On the Web, the Italian National Tourist Board sponsors the sites www.italiantourism.com and www.enit.it.

For information on the Vatican, check out www.vatican.va.

In Italy not only contains solid information on Italy and Rome presented in a very personal and friendly way, but it also has one of the best sets of links to other Italy-related sites on the Web.

Another helpful site is www.rome.info.

Information, maps, and the Roma Pass are available at 11 Tourist Information Points maintained by Roma Capitale around the city. Bizarrely, each kiosk keeps its own hours and none are exactly the same. But you can reliably find them open after 9:30am and at least until 6pm (some stay open later). The one at Termini (daily 8am–6:45pm), located in Building F next to platform 24, often has a long line; if you’re staying near other offices listed here, skip it. See the Turismo Roma website for the locations of additional information points.

Roma & Omnia Passes

If you plan to do serious sightseeing in Rome (and why else would you be here?), the Roma Pass is worth considering. For 38.50€ per card, valid for 3 days, you get free entry to the first two museums or archaeological sites you visit; “express” entry to the Colosseum; discounted entry to all other museums and sites; free use of the city’s public transport network (bus, Metro, tram, and railway lines; airport transfers not included); a free map; and free access to a special smartphone app with audioguides and interactive maps. 

If your stay in Rome is shorter, you may want to opt for the Roma Pass 48 Hours (28€), which offers the same benefits as the 3-day pass, except that only the first museum you visit is free and the ticket is valid for just 48 hours. 

The free transportation perk with the Roma Pass is not insignificant, if only because it saves you the hassle of buying paper tickets. In any case, do some quick math; one major museum or attraction entrance is 12€–15€, and each ride on public transportation is 1.50€. Discounts to other sites range from 20–50%. If you plan to visit a lot of sites and dash around the city on public transport, it’s probably worth the money.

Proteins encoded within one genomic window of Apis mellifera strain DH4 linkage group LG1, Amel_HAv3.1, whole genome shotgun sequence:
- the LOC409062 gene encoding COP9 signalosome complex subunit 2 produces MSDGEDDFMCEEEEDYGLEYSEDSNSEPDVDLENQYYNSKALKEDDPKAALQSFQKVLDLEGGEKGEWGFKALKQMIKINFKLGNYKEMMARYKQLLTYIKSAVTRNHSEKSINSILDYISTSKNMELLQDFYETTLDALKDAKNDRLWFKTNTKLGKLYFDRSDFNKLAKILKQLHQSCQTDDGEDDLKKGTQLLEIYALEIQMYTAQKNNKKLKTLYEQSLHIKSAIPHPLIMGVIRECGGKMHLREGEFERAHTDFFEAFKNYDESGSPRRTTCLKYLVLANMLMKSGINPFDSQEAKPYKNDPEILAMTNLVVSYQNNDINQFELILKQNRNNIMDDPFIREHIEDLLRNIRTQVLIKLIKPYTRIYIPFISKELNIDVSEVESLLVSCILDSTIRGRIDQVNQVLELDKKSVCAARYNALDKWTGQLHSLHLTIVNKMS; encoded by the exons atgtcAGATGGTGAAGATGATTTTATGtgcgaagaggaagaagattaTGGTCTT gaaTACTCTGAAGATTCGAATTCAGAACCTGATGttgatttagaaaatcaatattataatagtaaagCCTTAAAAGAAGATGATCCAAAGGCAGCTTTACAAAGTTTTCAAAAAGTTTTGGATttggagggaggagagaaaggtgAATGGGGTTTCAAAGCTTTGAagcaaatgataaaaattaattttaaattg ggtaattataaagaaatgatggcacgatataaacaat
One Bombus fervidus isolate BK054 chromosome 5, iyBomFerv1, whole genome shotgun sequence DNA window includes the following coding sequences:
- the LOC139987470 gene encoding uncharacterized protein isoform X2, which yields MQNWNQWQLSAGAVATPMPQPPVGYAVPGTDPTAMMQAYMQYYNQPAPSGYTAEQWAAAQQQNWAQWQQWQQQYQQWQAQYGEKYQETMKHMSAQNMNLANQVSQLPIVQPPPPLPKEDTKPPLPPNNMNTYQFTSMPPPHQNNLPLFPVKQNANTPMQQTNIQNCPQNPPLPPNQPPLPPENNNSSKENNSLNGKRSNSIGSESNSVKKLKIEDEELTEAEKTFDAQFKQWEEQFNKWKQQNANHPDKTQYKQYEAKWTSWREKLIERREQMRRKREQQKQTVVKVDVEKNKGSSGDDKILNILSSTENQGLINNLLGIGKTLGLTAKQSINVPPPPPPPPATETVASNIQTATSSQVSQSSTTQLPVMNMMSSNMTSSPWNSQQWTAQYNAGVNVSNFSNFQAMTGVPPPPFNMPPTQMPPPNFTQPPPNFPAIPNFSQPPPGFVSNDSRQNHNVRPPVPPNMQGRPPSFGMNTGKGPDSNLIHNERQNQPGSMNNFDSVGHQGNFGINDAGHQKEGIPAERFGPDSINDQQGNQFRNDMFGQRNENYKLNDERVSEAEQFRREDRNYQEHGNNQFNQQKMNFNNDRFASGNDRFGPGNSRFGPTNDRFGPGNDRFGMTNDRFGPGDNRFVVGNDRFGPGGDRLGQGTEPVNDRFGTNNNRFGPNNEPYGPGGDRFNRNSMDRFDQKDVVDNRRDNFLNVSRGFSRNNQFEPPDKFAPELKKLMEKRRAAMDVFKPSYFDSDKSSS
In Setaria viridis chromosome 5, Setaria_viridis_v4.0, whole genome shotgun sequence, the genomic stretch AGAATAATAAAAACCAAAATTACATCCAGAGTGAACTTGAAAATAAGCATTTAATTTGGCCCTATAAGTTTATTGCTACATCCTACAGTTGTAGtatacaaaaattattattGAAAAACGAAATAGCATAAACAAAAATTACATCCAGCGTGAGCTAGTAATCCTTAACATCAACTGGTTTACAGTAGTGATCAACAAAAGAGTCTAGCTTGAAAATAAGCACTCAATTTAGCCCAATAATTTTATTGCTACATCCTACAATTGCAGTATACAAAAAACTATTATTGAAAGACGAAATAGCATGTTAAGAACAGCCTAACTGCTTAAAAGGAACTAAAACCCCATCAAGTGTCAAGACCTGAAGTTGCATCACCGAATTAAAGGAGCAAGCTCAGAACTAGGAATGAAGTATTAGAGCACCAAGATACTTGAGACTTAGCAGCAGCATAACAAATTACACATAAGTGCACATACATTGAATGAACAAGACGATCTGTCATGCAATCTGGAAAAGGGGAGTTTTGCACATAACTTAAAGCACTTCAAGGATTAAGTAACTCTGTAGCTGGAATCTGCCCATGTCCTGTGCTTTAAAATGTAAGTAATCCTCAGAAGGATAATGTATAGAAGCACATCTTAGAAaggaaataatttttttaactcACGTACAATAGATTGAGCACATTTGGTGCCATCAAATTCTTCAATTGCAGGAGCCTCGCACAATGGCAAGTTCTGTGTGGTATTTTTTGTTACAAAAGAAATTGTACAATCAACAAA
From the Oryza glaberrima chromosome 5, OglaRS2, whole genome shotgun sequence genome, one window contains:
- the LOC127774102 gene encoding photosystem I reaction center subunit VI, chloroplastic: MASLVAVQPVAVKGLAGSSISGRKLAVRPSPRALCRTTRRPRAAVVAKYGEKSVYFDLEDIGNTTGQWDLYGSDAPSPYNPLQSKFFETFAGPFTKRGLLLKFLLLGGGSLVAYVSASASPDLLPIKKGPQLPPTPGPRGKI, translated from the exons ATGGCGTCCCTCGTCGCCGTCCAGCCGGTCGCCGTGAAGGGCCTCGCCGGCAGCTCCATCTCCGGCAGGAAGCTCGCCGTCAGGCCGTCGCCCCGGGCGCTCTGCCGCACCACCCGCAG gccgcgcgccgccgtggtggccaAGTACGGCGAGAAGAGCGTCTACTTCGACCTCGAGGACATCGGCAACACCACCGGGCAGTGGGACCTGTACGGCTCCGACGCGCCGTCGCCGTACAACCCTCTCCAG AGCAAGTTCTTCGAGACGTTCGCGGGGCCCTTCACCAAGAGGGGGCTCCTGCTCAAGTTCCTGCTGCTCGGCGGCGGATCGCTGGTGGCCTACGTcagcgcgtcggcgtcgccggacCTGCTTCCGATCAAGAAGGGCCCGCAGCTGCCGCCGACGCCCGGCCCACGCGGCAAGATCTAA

A glaring disadvantage of the Roma Pass is that it does not include access to the Vatican Museums or the paid areas of St. Peter’s. That’s where the Omnia Card comes to the rescue. The 72-hour card combines all the benefits of the Roma Pass with skip-the-line entry to the Vatican Museums, an audioguide to St. Peter’s, a hop-on-hop-off bus pass, and admission to other Vatican properties. At 113€ it’s an investment, but worth it if you want to take in all the heavy hitters of Rome and the Vatican. The pass can be purchased online and picked up at Largo Argentina, St Peter’s Square, or the Basilica of Saint John Lateran.

You can buy Roma passes online and pick them up at one of the city’s Tourist Information Points (INFOPOINTS); you can also order in advance by phone, with a credit card, at tel. 06-060608. Roma Passes are also sold directly at Tourist Information Point offices or at participating museums and ATAC subway ticket offices.

Note: This information was accurate when it was published, but can change without notice. Please be sure to confirm all rates and details directly with the companies in question before planning your trip.